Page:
Except that for us, queers of colour – the discrimination is ongoing. So each year, we have to do the same, contribute and be muted. It goes on until it becomes all too much for queers of colour. Then sometimes we let the less worse things slide. At other times, we get traumatised, burnt out and angry. Or just angry. Often we need to distance ourselves and take breaks whilst we carry on being racially discriminated against. All the while the racism never stops and nor do the white excuses. Hence, for us the racism never ends.

If we demand our rights, we are told that we are insensitive and unreasonable. We are told to appreciate that Bicon ‘is run by volunteers’. We are told that it takes a lot to organise an event. We are told that organisers get burnt out. We are told that it is a structural issue. All in all, we are told many things and are reduced to feel like misunderstanding children.  At the end of the day, all those things we are told are white excuses for racial bias. Respectability for the structure and the ‘volunteers’ outweigh our struggle to exist safely as bisexuals/queers of colour.

Bicon has been going for over 30 years, yet people of colour still face the brunt of bi-racism. I have been involved in political work since I was seventeen years old so I understand the dynamics of oppression. I have experienced such exclusive behaviours far too much. So for it to happen again, for me, is unacceptable.This is why I have made my decision.

Bicon and its white apologists are not worth my time. In an act of decolonised queer self-love, Bicon will never be graced by my powerful and important presence. Not until, real action occurs. By that I mean at least 1) a consistent increase of Bis of Colour year on year 2) a stronger decolonised code of conduct 3) the proper enforcement of the code of conduct 4) the end to cultural appropriation 4) POC focused session *run* by POCs 5) intersectionality.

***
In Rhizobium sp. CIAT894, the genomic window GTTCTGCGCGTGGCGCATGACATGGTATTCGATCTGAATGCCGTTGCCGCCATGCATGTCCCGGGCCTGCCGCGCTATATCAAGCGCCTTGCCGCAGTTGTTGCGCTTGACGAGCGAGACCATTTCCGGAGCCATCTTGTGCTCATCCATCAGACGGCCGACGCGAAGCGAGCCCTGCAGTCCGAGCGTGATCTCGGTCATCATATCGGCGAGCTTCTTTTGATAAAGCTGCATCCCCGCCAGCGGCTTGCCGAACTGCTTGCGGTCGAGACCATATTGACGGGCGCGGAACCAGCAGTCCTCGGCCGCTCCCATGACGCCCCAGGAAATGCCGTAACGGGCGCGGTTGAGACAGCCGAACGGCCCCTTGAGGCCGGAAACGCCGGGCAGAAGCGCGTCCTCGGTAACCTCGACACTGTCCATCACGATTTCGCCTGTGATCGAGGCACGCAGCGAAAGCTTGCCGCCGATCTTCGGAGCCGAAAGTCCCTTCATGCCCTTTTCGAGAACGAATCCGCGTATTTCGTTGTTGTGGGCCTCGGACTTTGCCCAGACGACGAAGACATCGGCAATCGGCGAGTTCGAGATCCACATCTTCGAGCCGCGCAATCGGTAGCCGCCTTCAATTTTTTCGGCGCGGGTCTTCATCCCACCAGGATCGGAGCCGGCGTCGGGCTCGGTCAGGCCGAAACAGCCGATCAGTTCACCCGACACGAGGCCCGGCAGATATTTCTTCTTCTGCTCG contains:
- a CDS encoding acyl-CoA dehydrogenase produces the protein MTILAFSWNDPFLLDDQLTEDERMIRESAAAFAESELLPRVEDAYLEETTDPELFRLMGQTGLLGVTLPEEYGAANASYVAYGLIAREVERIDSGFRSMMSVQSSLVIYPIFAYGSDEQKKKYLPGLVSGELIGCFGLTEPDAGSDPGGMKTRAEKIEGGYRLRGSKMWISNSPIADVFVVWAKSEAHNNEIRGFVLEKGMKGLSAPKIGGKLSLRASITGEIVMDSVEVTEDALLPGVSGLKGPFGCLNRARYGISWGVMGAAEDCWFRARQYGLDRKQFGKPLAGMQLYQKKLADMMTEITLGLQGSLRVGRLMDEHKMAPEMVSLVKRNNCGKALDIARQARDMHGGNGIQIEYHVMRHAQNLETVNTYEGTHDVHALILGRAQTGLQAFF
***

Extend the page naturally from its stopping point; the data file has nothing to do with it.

I encourage other queers of colour and their allies to demand the same. We need to stand up and own our power. It is an act of self-love to break an abusive relationship. People of colour everywhere deserve to be respected and valued. Until those changes in Bicon happen, we should stand up and demand change. Bicon’s reward would be our presence. And until then we will thrive by organising together our own events as queers of colour – in a decolonised act of self-love.

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Fat people with visible scars of disfigurements

Fat people who survived abuse/violence & have mental/internal scars

Fat women/femmes who don’t wear, or can’t access make up

Fat women/femmes who are bald or balding

Fat women/femmes who aren’t hourglass or pear shaped

Fat people who are older

Fat people who can’t afford or can’t access the latest fashions

Fat people who are super-fat/super-sized

Fat people who are genderqueer or nonbinary

Fat people of colour who live outside of North America

Fat people who are disabled

Fat people with multiple oppressions

Fat liberation is for you too.  You will probably never see yourself reflected in anything, mainstream or alternative.  You will probably feel let down by body positivity and fat positivity.  But you count.  You matter.